“Of course it is happening inside your head, Harry, but why on earth should that mean that it is not real?” HPatDH p.723

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tiltbillings
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Re: Where is God in Buddhism?

Post by tiltbillings »

'There are [states the Buddha], Bhaggava, some ascetics and Brahmins who declare as their doctrine that all things began with the creation by God [issara, or ishvara, skt], or Brahma. I have gone to them and said: "Reverend sirs, is it true that you declare that all things began with the creation by a God, or Brahma?" "Yes", they replied.'

-- Digha Nikaya 24

And this god is characterized so:

"That Worshipful Brahma, the Great God, the Omnipotent, the Omniscient, the Organizer, the Protection, the Creator, the Most Perfect Ruler, the Designer and Orderer, the Father of All That Have Been and Shall Be, He by Whom we were created, He is permanent, Constant, Eternal, Unchanging, and He will remain so for ever and ever."

which is a nice characterization of the brahmanical notion of the creator god one finds in the early brahmanical literature, particularly the Brhadaranyaka Upanishad, and it seems to fit for most every other creator god notion that has come down the pike. It is important to note that it is not a concern here with a multitude of gods, but of a singular omniscient, permanent, independent, unique cause of the cosmos.

And this is rejected by the Buddha. This not indifference as is sometimes claimed of the Buddha's stance towards a god notion. Though the Buddha's particular rejection is not a philosophical argument against a creator god, it is rather a religious statement that is consistent with the underlying dynamic "ontology" of becoming that characterizes what the Buddha taught as opposed to the ontology of being that characterizes the god notion of brahman/brahma.

The Buddha gives a bitingly funny caricature of Brhadaranyaka Upanisad's creation story. It is, rather, the Brhadaranyaka Upanisad's god notion serves as a basis for the rejection of the idea of "an omniscient, permanent, independent, unique cause of the cosmos."

This is not an indifference to an omniscient, permanent, independent, unique cause of the cosmos, but a pointed rejection of it as having ultimate significance and reducing it to a lesser status. What also needs to be kept in mind is that Brahma is the personification of the notion of the impersonal brahman, the godhead, the underlying principle, the all, which finds expression in us as the unchanging eternal atman. This rejection by the Buddha of any sort of underlying being, essence has then been taken up and expanded upon by any number of Buddhist doctors from that time on, both from the early schools and the later Mahayana schools.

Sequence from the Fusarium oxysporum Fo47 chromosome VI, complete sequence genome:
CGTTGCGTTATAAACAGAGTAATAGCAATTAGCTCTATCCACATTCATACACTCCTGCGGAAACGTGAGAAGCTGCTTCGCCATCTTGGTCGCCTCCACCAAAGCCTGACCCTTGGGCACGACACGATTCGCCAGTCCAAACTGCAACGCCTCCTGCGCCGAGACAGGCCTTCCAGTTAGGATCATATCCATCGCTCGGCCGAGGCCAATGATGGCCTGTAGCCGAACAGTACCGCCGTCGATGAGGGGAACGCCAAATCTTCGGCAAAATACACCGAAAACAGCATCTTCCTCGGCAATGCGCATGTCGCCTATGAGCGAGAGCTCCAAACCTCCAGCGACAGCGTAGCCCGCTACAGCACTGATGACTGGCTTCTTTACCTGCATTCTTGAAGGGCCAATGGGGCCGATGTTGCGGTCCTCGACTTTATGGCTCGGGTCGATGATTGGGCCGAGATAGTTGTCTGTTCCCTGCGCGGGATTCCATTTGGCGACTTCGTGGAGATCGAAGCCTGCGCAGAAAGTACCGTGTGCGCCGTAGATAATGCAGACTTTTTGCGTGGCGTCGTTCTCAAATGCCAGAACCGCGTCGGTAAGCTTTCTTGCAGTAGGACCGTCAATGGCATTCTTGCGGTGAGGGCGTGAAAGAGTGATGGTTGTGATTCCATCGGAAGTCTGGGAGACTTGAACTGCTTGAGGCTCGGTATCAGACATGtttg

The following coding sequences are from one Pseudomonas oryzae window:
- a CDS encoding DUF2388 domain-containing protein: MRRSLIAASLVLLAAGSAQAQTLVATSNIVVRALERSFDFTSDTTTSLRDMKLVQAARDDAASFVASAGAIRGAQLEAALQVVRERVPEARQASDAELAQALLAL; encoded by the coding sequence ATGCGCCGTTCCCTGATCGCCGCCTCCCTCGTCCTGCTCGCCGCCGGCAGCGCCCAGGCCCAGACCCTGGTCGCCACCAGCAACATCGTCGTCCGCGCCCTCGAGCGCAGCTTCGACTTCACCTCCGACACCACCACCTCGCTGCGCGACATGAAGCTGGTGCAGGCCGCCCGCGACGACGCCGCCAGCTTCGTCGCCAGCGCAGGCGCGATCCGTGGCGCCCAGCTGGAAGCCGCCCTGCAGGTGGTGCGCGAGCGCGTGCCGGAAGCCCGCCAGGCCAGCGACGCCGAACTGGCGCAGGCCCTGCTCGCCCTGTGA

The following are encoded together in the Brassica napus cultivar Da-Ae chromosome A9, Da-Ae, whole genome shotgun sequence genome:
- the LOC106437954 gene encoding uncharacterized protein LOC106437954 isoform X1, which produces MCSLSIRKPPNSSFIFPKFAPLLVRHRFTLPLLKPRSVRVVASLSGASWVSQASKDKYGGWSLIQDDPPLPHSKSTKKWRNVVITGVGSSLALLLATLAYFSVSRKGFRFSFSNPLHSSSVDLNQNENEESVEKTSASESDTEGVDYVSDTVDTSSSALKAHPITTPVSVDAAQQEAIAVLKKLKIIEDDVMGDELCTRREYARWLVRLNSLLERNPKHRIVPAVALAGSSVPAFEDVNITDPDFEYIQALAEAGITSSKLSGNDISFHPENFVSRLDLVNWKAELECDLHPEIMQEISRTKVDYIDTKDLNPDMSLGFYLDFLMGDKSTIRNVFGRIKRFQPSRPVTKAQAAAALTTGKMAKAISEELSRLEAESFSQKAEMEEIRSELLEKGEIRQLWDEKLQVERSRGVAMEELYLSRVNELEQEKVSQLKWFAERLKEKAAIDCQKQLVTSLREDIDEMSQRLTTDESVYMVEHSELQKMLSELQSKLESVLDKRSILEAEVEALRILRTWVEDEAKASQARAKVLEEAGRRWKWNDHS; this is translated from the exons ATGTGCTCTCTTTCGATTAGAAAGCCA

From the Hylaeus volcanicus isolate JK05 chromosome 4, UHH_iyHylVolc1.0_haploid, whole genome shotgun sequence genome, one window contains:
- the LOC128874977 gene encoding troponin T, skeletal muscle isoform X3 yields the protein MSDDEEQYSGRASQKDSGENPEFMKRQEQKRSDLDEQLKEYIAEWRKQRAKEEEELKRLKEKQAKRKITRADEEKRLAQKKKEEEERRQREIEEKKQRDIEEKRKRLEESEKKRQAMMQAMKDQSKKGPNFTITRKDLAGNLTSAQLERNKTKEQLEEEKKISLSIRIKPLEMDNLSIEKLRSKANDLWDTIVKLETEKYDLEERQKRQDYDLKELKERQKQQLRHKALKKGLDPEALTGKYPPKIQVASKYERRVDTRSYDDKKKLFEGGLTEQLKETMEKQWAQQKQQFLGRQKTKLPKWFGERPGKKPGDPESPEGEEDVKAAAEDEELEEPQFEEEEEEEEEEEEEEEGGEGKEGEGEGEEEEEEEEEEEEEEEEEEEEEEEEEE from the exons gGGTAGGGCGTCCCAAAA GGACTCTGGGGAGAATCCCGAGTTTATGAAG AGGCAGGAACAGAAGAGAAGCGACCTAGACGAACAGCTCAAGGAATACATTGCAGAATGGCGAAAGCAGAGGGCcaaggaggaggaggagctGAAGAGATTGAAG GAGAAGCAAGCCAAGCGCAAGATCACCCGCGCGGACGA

Anguttara Nikaya 3.61: "Again, monks, I [the Buddha] approached those ascetic and brahmins and said to them: 'Is it true, as they say, that you venerable ones teach and hold the view that whatever a person experiences...all that is caused by God's creation?' When they affirmed it, I said to them: 'If that is so, venerable sirs, then it is due to God's creation that people kill, steal ...[and otherwise act badly]. But those who have recourse to God's creation as the decisive factor, will lack the impulse and the effort doing this or not doing that. Since for them, really and truly, no (motive) obtains that this or that ought to be done or not be done...."'

"If the pleasure and pain that beings feel are caused the creative act of a Supreme God [Issara-nimmana-hetu], then the Niganthas [Jains] surely must have been created by an evil Supreme God." MajjhimaNikaya II 222.

"There is no Supreme God." MN II 68.

And in the 50th discourse MN I 338 of the Middle Length Sayings:

"God [Brahma] truthfully answers [the questions of the Buddha] in succession: 'Good sir, those views I previously held are not mine; I see the radiance the world of God as passing; how could I say that I am permanent and eternal?'"

The Buddha states (Anguttara-Nikaya X 29):

As far as the suns and moons extend their courses and the regions of the sky shine in splendour, there is a thousandfold world system. In each single one of these there are a thousand suns, moons, Meru Mountains, four times a thousand continents and oceans, a thousand heavens of all stages of the realm of sense pleasure, a thousand Brahma worlds. As far as a thousandfold world system reaches in other words, the universe, the Great God is the highest being. But even the Great God is subject to coming-to-be and ceasing-to-be.'

Let me further add from Klaus Klostermaier's A SURVEY OF HINDUISM, pgs: 137-8,
149-50.

== "In the Brhadaranyaka Upanisad we read a dialogue in which
Yajnavalkya is asked the crucial question: Kati devah, how many